Budget Committee Meeting

One of the first lessons in the Financial Peace University focuses on the family budget committee meeting. (Dave has tips for singles on this too!) Basically, we should spend some time each week as a family discussing the budget. It can be 15 minutes or an hour, however you long you need to feel comfortable with everything. “When you agree on your value system, you will reach a unity in your marriage that you can experience no other way.” So, we meet at 8:00 p.m. on Sundays for the Bynum Budget Commitee Meeting. 🙂

Sounds right up our alley, huh? WRONG. It’s been tough. We did really well the first week because it was new and we had a ton to discuss. Then, we had a new month coming up and had to prepare the monthly budget for that. Then, I think we traveled or something and it kinda dropped off. But, all in all, we are meeting weekly for at least 15 minutes at some point. It’s been hard but totally worth it.

Dave begins this lesson identifying the different types in the relationship when dealing with finances: the free spirit and the nerd. You may can guess who is who. And yes, sometimes we’re both, but we’ve noticed that if in a situation Tim is the free spirit, then I can be the nerd. We balance each other. I am definitely the free spirit when it comes to the budget committee meeting, however. I cannot sit still. I make inappropriate jokes and I like to budget half to clothing to and entertainment. I’m not trying to be difficult I just can’t sit and talk about our money for that long. But really, after the first excruciating meeting, it got a lot better.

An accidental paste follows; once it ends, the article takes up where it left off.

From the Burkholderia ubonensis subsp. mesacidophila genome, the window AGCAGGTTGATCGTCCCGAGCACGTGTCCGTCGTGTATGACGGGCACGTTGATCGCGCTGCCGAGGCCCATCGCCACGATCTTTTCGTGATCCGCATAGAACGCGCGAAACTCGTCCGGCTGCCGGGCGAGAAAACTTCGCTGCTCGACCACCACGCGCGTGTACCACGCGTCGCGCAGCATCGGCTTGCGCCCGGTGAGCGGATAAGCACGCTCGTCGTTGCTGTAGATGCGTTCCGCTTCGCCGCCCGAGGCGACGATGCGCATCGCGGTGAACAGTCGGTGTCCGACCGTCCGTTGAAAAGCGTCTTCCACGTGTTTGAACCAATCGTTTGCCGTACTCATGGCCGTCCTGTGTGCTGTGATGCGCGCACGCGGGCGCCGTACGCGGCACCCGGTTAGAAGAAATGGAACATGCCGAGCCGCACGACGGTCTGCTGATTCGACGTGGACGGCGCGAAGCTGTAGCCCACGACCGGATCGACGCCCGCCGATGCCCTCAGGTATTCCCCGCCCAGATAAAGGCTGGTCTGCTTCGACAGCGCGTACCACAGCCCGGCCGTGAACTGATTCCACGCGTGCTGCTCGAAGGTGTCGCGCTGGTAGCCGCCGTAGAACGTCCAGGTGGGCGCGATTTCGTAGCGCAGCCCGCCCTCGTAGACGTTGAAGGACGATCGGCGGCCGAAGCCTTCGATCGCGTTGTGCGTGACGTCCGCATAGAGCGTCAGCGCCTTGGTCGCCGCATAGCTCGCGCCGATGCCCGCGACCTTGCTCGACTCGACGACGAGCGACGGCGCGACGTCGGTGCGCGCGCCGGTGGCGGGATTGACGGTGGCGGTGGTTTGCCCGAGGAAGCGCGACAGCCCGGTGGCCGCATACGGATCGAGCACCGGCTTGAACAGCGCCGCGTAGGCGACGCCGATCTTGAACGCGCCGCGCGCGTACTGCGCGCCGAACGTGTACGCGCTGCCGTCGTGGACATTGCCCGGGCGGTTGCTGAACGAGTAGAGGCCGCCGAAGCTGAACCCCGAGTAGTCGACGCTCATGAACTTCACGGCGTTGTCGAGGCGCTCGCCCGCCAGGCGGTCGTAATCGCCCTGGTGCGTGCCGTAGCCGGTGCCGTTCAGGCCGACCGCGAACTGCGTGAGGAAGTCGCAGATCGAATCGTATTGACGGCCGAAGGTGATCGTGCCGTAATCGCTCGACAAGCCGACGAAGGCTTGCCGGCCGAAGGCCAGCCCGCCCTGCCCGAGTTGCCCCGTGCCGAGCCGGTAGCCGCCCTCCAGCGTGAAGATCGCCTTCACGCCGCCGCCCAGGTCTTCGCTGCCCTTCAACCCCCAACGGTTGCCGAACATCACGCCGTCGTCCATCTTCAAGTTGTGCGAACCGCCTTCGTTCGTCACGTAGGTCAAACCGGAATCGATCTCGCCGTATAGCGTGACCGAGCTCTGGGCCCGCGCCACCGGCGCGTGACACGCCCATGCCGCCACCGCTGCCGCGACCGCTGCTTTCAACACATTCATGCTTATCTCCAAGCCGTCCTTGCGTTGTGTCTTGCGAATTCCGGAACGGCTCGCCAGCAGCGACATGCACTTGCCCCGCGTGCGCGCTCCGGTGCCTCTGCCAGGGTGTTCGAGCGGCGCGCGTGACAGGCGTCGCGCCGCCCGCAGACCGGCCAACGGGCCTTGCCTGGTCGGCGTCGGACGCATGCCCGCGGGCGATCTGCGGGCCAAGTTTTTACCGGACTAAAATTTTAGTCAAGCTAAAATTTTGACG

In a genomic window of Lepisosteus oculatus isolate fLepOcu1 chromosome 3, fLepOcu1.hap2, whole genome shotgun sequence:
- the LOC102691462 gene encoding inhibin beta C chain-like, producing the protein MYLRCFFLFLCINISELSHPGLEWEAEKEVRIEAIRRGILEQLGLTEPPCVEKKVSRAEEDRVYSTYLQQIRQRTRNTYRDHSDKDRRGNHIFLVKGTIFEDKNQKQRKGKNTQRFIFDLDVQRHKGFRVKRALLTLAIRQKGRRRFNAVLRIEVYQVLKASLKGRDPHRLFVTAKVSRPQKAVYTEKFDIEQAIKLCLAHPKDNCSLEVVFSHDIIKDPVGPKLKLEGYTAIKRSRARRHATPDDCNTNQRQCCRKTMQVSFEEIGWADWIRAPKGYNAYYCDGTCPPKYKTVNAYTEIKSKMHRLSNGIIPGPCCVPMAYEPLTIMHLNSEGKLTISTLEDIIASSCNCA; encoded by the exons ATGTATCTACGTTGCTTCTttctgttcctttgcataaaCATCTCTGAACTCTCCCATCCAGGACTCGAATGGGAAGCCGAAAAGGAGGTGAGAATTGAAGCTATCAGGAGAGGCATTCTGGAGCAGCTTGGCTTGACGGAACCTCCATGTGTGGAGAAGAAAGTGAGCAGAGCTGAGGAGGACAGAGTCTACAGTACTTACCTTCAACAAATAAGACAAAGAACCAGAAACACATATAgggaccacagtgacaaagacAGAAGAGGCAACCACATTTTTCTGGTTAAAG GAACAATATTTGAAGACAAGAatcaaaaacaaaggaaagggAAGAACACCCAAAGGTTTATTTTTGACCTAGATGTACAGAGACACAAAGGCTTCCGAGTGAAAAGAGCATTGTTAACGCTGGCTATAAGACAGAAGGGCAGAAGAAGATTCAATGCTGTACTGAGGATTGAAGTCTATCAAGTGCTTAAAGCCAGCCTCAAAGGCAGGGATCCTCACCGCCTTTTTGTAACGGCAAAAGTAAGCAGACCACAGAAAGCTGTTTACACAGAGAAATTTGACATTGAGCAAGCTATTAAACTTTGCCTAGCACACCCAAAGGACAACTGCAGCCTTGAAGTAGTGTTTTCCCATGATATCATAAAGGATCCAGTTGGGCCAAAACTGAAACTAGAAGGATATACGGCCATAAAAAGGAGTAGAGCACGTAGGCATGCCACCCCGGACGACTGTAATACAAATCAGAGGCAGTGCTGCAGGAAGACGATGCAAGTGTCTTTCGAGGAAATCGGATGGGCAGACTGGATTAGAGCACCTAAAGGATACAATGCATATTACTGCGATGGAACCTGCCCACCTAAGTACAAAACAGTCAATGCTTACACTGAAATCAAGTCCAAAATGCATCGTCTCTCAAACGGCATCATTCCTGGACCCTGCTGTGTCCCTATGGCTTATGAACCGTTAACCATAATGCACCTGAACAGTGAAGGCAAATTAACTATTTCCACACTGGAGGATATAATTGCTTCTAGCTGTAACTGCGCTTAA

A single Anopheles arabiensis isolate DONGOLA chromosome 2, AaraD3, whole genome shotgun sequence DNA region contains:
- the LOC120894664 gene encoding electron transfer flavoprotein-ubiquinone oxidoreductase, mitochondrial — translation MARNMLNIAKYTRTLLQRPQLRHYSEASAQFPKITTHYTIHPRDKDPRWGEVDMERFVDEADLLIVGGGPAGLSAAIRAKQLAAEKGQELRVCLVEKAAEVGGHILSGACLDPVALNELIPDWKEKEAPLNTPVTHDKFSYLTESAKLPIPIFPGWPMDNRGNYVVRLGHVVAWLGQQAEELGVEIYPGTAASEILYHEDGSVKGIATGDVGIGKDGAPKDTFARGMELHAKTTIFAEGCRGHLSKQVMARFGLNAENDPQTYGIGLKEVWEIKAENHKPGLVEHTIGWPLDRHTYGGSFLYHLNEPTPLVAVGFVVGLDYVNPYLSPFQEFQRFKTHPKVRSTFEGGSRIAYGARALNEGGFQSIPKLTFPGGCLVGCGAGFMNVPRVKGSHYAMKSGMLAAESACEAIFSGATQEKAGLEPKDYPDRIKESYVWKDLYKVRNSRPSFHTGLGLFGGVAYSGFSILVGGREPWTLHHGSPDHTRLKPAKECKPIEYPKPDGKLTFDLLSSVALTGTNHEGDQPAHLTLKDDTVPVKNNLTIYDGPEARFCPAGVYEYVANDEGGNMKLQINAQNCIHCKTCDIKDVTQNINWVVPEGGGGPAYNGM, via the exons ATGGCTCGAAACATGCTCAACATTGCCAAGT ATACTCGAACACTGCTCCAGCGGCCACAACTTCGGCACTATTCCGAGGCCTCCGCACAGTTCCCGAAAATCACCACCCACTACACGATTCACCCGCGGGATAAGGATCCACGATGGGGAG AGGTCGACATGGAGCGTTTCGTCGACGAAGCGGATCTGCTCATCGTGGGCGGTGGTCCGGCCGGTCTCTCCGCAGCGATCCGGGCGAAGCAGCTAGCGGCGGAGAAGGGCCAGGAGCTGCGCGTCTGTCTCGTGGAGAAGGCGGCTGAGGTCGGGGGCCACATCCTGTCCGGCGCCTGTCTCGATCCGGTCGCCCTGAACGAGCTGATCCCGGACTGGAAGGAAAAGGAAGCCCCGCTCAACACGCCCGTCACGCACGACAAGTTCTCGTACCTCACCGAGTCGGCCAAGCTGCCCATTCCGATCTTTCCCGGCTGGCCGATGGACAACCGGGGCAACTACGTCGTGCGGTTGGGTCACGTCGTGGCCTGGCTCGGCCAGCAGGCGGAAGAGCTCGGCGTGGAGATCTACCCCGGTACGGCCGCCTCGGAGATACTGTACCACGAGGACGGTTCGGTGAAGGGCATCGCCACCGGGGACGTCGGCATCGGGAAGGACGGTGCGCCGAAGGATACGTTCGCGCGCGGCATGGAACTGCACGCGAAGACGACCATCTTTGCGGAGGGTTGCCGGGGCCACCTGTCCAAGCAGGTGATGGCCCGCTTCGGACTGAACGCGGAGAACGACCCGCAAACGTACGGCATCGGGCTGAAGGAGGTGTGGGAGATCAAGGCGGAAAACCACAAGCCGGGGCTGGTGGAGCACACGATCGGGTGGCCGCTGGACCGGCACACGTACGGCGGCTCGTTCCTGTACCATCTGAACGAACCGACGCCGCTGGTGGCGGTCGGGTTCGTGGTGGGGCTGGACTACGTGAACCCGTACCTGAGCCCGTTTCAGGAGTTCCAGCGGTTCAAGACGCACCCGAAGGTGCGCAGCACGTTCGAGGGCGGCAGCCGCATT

One thing that Ramsey points out is that money is the reason for around 90% of divorces that happen within the first 7 years of marriage. That’s insane! Really…it made me look at my husband and think “I will not let money do that to us.” And while that’s nice and sweet, and I know Tim feels the same way, the honest way to look at is, if you don’t BOTH take the time and care to be responsible for your money, then, those fights are easy to get in to. And that’s exactly how we’ve been about money. Identifying that, yes, I am the free spirit and Tim is the nerd made it easier to do the budget committee meeting the second time. He lets me be goofy and I let him do all the fancy calculations but I am totally present in the conversation.

It’s not magic, we don’t always click when it comes to money, but I feel that we have a way to honestly discuss things and come to an answer we both agree on. Being the free spirit, I didn’t know where every dollar went or even when our auto-draft bills happened. No clue. I just knew Tim would take care of that and I didn’t need to worry about it. Tim had to change and realize that I need to know these things and I needed to change and actually want to know these things. Once we sat down and filled out the forms and saw where every dollar went every single month, I felt so much better about our finances. I think Tim did too, because now that I get it, we can actually work together. How many marriages would be better if the husband and wife actually understood that they’re on the same side?

So, the only way you will learn to agree is by actually discussing the issues. Identify who is the free spirit and who is the nerd and find the good in both. Make time, even just a little, to do decision-making together and you’ll notice a difference, I promise!

“Tell me, and I’ll forget. Show me, and I may not remember. Involve me, and I’ll understand.” (Native American Saying)


Posted on April 17, 2012, in Family, Life, Marriage, Money. Bookmark the permalink. Leave a comment.

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